4. Use expeller- or cold-pressed extra virgin olive oil (EVOO). “Light” olive oil has been chemically refined, which isn’t the best choice. Most vegetable oils are extracted using heat and solvents that create weird chemicals and are pro-inflammatory (not good). Cold-pressed and centrifuged coconut oil is also a healthy choice.
5. Avoid fried foods at fast-food restaurants. The oils in the fryers often contain hydrogenated fats. Plus, as the current McDonald’s lawsuit shows, can also contain gluten.
6. Don’t eat rancid foods (nuts, seeds, or grains). That sounds like a given, but you can’t always tell. You can determine rancidity by the smell, which is a bit like paint, but you have to have sharp olfactory skills.
7. Don’t heat oils to the smoking point, don’t breathe in the smoke, and don’t reuse oils that have been heated to high temperatures. Do I sound bossy? Sorry about that.
8. So – my current general oil choices are EVOO and coconut oil. EVOO for salad dressings, coconut oil for cooking and assorted other uses. If you don’t use olive oil often, buy a smaller bottle so it doesn’t go rancid. Coconut oil is saturated (solid at room temperature) so it’s far more stable. Protect your oil from heat, light and air. Dark bottles for EVOO are better.

Does that help?

In good health,

Disclaimer: All material on this website is provided for informational and educational use only and should not be used for diagnostic purposes. Consult with your physician regarding any health or medical concerns you may have.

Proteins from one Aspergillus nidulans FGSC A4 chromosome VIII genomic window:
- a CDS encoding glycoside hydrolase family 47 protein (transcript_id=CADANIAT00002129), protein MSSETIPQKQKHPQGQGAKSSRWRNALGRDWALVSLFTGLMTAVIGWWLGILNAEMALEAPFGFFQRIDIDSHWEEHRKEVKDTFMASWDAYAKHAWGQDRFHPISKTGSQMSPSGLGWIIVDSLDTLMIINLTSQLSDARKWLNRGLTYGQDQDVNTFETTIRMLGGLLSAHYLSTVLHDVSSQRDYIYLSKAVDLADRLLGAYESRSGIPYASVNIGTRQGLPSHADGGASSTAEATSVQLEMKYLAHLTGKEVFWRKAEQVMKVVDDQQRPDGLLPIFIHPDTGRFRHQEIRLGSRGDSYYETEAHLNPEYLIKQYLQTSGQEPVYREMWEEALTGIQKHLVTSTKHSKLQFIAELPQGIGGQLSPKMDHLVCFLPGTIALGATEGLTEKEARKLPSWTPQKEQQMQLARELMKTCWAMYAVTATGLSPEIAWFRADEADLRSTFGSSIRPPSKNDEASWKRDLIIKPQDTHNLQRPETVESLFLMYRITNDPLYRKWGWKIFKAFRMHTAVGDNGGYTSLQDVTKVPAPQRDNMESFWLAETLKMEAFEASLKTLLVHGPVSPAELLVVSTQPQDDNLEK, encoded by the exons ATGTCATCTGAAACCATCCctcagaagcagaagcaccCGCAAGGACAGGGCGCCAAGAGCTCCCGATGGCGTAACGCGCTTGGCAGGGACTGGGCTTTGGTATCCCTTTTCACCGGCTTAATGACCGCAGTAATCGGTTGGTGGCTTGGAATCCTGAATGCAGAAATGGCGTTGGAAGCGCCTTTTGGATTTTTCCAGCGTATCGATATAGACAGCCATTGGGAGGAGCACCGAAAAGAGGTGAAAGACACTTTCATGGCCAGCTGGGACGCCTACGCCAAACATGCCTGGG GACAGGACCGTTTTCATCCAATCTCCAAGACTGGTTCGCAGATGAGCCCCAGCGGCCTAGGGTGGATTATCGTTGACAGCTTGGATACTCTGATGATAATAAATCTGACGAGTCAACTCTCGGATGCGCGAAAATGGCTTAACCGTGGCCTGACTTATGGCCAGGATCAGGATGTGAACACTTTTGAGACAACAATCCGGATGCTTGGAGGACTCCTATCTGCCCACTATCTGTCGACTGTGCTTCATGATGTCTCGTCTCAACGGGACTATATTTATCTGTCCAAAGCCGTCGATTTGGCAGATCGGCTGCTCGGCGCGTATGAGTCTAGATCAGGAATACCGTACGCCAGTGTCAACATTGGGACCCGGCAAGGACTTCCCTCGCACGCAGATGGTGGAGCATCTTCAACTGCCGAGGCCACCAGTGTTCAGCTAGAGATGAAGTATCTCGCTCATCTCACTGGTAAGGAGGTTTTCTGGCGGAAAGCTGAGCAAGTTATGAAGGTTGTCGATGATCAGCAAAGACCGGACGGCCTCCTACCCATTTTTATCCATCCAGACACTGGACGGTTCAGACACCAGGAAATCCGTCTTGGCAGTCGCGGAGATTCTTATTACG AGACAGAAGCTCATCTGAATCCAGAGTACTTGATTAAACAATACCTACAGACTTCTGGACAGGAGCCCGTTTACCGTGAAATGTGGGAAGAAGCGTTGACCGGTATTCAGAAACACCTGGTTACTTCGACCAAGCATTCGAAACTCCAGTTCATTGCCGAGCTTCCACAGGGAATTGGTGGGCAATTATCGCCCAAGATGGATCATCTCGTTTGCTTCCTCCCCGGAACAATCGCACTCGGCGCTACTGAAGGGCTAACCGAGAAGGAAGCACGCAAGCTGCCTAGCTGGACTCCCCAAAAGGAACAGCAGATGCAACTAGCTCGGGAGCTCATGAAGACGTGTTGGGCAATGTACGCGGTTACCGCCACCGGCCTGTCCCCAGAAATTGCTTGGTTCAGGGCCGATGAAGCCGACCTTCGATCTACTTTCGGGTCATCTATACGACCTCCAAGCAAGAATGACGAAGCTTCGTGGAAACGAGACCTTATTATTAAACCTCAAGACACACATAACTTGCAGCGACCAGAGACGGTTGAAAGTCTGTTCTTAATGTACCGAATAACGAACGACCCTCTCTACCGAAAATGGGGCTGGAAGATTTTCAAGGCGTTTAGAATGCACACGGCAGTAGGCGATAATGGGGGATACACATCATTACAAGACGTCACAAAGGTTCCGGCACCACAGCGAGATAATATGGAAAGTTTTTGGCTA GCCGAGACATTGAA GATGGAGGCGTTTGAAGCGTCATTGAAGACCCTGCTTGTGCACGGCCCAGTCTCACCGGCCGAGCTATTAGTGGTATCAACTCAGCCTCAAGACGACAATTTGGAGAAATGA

weekend entertainment


I’m going to skip the nutrition, put off the recipe posting, and share with you a few of my favorite YouTube videos and one very entertaining audio clip. So, if you have nothing exciting happening tonight, make yourself a cup of green tea with agave (or, pour yourself a glass of red wine) and enjoy!

And remember, laughter and wonder are as good for your health as asparagus and broccoli.

1. This will make you smile no matter how cranky you are that you have nothing to do on a Saturday night.

2. This one will leave you absolutely astonished – amazing strength and flexibility on display.

3. This was from an older post of mine, but it always makes me laugh. Bill Maher, with this anti-pharma rant of his, makes some good points.

4. And just so you know I haven’t forgotten that this blog is also about food, I’m sending you to one of my favorite culinary websites and blogs, Leite’s Culinaria, for an audio by Jess Thompson about dining in Chicago. Snicker, snicker.

I have more, but I’ll spare you the skate-boarding dog and the tsunami surfer. Have a nice weekend!

In good health (and laughter),

top 15 antioxidant-rich foods


Antioxidants. Oxidative damage. Phytochemicals. Photosynthesis. Polyphenols. Tocopherols. Glutathione. Enzymes with antioxidant activity. Yada, yada, yada.

What does all that mean?

If you focus on real food – fresh and simple food, it really doesn’t matter. Food is much more than all these nutritional constituents that sound so impressive. Plus, it’s rather daunting when food is reduced to natural chemical components that are sometimes hard to distinguish from the unnatural ones. All the words get confusing, whether it’s the good stuff or the bad stuff.

As a nutrition therapist, all these geeky words appeal to me. But food is more than science. Or less, depending on how you want to look at it. We’ve made it all incredibly complicated when in reality, it should be easy and fun. Food is fun, don’t you think? Otherwise there wouldn’t be an entire TV Food Network dedicated to creating elaborate chocolate desserts, 30 minute meals, grilled foods, comfort foods, and down-home cooking (among others). And who hasn’t rolled their eyes at another Rachael Ray book, magazine, or product? Geez, when does that girl sleep? It’s a good thing she sticks to 30 minute meals.